Review by Dave Burrows
Price £149.99 inc VAT
Holux are no new comer to the GPS Market. Holux currently operate out of Taiwan, and also have a UK presence at Holux-UK.com. Holux have a complete range of GPS Receivers available for the consumer market ranging from GPS mouse, to Compact Flash, to the new XTrac CF Ultra and even dedicated handheld GPS Receivers.
In this review we are going to look at the new Holux GM-270 Ultra Compact Flash GPS Receiver (sporting SiRFXTrac).
The Holux GM-270 is a well known work horse in the GPS Compact Flash card category and Holux has kept the Ultra identical to it's older sister but added SiRFXTrac support. The Holux GM-270U comes in at a smaller form factor than other Compact Flash GPS Receivers on the market.
One thing that not all Compact Flash GPS Receivers have is an antenna socket, but the Holux GM-270U not only has this already built in, but it also comes complete with an external patch antenna making this a very attractive option. If you do have problems with signal in-car, then you don't have to look at purchasing a re-radiating antenna, or external patch antenna because you have it all in the box. The external antenna socket has an MCX Connector which is standard amongst nearly all GPS products, and can come in handy if you have tinted windscreens or AV coated windscreens.
One problem with Compact Flash GPS Receivers is they never come with any type of PDA mount, so you always have to factor this into your purchase, and PDA mounts can range from as little as £10 up to £70 depending on the type and quality of the mount you decide to purchase in-car.
Another thing you'll notice is that just above the Holux logo on the card, you'll notice an LED. This will tell you whether the GPS Receiver is off, searching for a signal, or have a fix. However, the version we tested didn't have a working LED.
| LED OFF
| GM-270U CF GPS Receiver Switch Off.
| LED ON
| GM-270U CF GPS Receiver Signal Searching.
| LED Flashing
| GM-270U CF GPS Receiver Signal Position Fixed.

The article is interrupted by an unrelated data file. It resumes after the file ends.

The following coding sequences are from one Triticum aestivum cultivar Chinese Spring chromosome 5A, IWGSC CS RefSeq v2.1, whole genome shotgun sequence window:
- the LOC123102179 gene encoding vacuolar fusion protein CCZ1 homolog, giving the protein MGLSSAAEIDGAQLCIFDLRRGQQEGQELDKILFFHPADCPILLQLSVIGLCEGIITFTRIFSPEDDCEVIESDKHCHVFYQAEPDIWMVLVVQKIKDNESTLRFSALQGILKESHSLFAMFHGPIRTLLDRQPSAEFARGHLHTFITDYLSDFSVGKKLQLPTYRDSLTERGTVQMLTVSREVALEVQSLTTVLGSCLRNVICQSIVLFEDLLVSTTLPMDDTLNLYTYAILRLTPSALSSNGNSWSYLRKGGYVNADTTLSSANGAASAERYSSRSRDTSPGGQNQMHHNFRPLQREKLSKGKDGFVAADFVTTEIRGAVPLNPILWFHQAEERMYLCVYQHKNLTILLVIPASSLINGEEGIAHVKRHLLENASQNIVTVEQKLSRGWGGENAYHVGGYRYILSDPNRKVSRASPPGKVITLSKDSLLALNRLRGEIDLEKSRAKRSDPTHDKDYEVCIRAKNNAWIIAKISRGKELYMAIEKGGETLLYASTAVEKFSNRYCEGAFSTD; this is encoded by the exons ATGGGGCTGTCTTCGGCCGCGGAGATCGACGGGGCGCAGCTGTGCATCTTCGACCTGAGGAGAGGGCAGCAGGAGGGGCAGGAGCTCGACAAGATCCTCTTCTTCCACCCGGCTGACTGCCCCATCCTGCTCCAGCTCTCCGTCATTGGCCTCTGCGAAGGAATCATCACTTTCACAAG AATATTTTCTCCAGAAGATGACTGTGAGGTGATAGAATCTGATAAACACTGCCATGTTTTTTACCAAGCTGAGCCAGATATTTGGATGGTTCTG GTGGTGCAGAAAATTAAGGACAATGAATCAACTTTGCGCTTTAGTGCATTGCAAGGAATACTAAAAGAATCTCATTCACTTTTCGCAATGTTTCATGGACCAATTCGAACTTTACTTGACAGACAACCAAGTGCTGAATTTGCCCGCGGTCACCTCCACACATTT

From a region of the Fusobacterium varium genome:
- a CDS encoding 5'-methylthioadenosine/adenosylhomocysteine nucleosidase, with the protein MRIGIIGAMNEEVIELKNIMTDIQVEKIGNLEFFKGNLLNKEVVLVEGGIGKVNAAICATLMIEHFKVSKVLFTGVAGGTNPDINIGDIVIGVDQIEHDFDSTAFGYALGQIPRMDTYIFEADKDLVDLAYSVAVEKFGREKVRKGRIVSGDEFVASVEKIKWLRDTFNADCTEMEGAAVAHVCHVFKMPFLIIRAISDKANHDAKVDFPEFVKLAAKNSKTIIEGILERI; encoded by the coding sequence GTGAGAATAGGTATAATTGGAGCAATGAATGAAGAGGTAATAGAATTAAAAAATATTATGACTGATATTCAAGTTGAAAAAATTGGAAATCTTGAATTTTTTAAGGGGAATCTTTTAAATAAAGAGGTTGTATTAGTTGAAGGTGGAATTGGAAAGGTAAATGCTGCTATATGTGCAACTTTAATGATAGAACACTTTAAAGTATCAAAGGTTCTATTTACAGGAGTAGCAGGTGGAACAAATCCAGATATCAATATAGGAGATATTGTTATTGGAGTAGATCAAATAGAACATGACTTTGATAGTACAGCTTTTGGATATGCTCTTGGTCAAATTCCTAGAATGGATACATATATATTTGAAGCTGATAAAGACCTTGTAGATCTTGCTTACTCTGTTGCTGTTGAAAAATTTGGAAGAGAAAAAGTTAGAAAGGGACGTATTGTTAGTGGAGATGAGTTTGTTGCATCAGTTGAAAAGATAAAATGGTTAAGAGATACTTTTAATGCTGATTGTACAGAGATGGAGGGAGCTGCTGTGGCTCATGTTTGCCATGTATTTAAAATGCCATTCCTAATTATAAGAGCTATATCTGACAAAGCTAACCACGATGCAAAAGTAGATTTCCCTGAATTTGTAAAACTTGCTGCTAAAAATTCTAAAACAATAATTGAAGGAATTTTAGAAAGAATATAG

The Holux GM-270U utilises the SiRF IIe/LP chipset, which is one of SiRF's latest chipsets and it also supports SiRFXTrac for greater sensitivity. The Receiver is capable of using both the NMEA and SiRF protocols and defaults out of the box to NMEA 4800 COM7 on a HP iPAQ 2210. NMEA 4800 will be static across all GPS Receivers, but the COM port is a variable that may change depending on the Pocket PC and also what you have installed that may be utilising other COM ports.
Testing the GPS Receiver is straight forward. Install the supplied GPS Viewer program to your PC. Then let ActiveSync install it to the Pocket PC. Now run GPS Viewer and you'll be greeted by the following screens.
Once you have the GPS Viewer running, go to the SETUP tab and you'll find a button called SCAN. This will allow you to scan for the COM port the GPS is using if you are unsure. For me I knew that the iPAQ 2210 uses COM7, so all I needed to do was set the COM Port to COM7, Baud Rate to the default NMEA prefers which is 4800 and where the Close GPS button is, this toggles between OPEN and CLOSE. Tap Open and it will start acquiring satellites as in the second screenshot above. If you switch to the GPS Status screen you'll see an image of the Earth, and where the satellites are located. Red satellites are usually closer to the horizon which means you won't usually get a fix on these, blue satellites mean it's acquired a 3D fix, so in the above screenshot you'll see a 5 Satellite fix. If you want to physically change the baud rates and switch between NMEA and SiRF then you will need to use SirfDemo.exe.
As described above, the included antenna is a small patch antenna which has a magnetic base and a long flex of cable allowing you to position the receiver outside of the car, the patch antenna is waterproof so you have no worries about it getting wet!
| Acquisition time:
| Warm start: < 38 seconds
Cold start: < 45 seconds
Hot start: < 8 seconds
Snap start: <3 seconds
| RS232 (NMEA protocol)
USB (NMEA protocol)
iPAQ® connector (NMEA protocol)
| Update rate:
| 1 second continuous
| Built-in, External MCX antenna connector
| Position: 5 - 25m (SPS).
Position: 2 - 5m (EGNOS)
Time +- 1us
| < 30mA @ 3.3VDC ± 10%
30% duty cycle trickle mode
| Velocity: 515m/s
Acceleration: +- 4G
| Operating: -10C ~ 70C
Storage: -40C ~ 85C
| LED function:
| Off: unit powered off
On: Unit searching for satellites
Blink: 3D fix obtained
| Dimensions and weight:
| 91 x 50 x 20 @ <50g
| NMEA output protocol (v2.2)
| 4800, N, 8, 1; GGA, GSA, GSV, RMC
So what is XTrac ?
XTrac is a firmware on the SiRF chipset that will boost the sensitivity of a GPS receiver. It does so by acquiring more signal from weaker satellites to help bring in a stronger signal giving better sensitivity in difficult areas. For example, a normal GPS may acquire signals from 4 satellites with the strongest signals to calculate your position. In the XTrac mode, the GPS will acquire signals from several more weaker satellites (e.g. total 6 satellites) before outputting a position. Thus, the better sensitivity.